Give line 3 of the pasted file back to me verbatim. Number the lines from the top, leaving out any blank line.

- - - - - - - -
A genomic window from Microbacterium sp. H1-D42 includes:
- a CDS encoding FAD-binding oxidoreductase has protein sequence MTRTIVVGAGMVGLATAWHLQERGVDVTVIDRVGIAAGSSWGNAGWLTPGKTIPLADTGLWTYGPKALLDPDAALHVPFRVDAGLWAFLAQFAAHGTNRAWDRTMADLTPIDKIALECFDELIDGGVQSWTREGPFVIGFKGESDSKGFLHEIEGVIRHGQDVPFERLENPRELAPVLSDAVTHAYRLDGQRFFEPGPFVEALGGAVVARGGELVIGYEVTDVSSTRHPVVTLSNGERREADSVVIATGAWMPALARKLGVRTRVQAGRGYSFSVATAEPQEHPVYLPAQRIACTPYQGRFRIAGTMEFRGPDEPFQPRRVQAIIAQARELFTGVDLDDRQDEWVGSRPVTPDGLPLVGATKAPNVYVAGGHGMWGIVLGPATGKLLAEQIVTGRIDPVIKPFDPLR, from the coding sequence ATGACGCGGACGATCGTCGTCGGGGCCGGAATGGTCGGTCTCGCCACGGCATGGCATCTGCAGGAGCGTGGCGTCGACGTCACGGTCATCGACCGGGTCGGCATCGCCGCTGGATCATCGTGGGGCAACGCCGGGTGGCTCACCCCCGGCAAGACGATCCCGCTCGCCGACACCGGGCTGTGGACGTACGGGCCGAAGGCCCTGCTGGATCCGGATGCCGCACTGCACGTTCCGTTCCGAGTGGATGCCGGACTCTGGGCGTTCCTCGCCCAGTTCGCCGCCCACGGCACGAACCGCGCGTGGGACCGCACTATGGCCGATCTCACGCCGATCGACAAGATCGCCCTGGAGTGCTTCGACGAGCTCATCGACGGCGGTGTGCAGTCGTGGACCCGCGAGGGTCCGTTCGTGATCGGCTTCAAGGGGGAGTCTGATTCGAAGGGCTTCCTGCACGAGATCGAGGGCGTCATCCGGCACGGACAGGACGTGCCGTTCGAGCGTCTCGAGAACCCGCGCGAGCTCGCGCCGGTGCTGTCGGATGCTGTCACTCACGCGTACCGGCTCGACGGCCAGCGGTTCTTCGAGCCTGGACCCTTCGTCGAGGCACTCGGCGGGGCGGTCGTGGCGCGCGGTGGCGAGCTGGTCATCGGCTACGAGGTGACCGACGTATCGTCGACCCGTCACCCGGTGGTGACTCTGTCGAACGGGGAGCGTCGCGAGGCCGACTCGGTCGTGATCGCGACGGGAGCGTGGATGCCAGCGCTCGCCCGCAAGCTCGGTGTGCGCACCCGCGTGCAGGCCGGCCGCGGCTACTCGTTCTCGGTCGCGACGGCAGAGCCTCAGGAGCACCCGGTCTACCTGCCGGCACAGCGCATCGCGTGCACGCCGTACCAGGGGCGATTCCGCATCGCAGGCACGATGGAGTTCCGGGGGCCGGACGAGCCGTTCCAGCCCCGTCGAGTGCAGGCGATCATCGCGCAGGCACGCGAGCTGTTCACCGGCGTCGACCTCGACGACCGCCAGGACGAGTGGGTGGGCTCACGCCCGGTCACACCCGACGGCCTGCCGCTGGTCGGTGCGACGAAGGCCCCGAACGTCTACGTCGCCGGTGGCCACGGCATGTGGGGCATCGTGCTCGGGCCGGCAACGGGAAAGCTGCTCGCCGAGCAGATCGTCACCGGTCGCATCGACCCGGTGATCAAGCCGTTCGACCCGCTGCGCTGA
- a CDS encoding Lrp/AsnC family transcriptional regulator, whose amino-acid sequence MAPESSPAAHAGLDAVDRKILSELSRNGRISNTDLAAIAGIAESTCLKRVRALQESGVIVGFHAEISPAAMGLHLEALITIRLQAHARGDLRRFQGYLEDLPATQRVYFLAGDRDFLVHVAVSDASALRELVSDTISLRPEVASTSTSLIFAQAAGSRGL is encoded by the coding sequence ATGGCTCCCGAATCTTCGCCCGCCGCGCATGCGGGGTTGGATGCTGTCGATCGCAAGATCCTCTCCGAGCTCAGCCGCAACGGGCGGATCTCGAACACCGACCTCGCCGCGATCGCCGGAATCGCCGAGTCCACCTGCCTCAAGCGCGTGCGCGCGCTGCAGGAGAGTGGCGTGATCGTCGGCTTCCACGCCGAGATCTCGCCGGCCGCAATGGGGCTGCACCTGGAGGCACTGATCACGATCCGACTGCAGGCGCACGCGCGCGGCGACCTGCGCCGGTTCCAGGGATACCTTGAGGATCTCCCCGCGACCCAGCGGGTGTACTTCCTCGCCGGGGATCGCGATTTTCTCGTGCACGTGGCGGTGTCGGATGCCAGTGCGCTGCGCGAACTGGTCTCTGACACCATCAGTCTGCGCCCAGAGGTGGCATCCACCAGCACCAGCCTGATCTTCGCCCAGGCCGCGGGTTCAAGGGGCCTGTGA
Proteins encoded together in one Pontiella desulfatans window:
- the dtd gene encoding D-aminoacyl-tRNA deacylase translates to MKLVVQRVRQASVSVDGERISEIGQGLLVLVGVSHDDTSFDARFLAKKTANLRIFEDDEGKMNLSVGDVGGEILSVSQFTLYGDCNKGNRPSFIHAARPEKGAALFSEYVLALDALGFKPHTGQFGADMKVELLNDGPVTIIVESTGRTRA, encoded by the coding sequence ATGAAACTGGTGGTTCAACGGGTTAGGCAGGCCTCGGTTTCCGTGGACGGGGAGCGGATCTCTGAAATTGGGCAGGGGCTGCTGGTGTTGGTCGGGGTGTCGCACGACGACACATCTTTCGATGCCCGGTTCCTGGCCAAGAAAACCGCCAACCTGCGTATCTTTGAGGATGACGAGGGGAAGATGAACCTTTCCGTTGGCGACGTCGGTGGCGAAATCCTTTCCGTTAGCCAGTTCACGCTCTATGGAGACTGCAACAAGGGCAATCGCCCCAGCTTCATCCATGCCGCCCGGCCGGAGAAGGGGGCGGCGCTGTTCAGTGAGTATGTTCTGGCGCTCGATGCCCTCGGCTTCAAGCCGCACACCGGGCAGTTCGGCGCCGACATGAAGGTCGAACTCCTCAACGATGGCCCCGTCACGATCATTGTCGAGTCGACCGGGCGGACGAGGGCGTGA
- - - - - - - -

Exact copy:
- a CDS encoding Lrp/AsnC family transcriptional regulator, whose amino-acid sequence MAPESSPAAHAGLDAVDRKILSELSRNGRISNTDLAAIAGIAESTCLKRVRALQESGVIVGFHAEISPAAMGLHLEALITIRLQAHARGDLRRFQGYLEDLPATQRVYFLAGDRDFLVHVAVSDASALRELVSDTISLRPEVASTSTSLIFAQAAGSRGL is encoded by the coding sequence ATGGCTCCCGAATCTTCGCCCGCCGCGCATGCGGGGTTGGATGCTGTCGATCGCAAGATCCTCTCCGAGCTCAGCCGCAACGGGCGGATCTCGAACACCGACCTCGCCGCGATCGCCGGAATCGCCGAGTCCACCTGCCTCAAGCGCGTGCGCGCGCTGCAGGAGAGTGGCGTGATCGTCGGCTTCCACGCCGAGATCTCGCCGGCCGCAATGGGGCTGCACCTGGAGGCACTGATCACGATCCGACTGCAGGCGCACGCGCGCGGCGACCTGCGCCGGTTCCAGGGATACCTTGAGGATCTCCCCGCGACCCAGCGGGTGTACTTCCTCGCCGGGGATCGCGATTTTCTCGTGCACGTGGCGGTGTCGGATGCCAGTGCGCTGCGCGAACTGGTCTCTGACACCATCAGTCTGCGCCCAGAGGTGGCATCCACCAGCACCAGCCTGATCTTCGCCCAGGCCGCGGGTTCAAGGGGCCTGTGA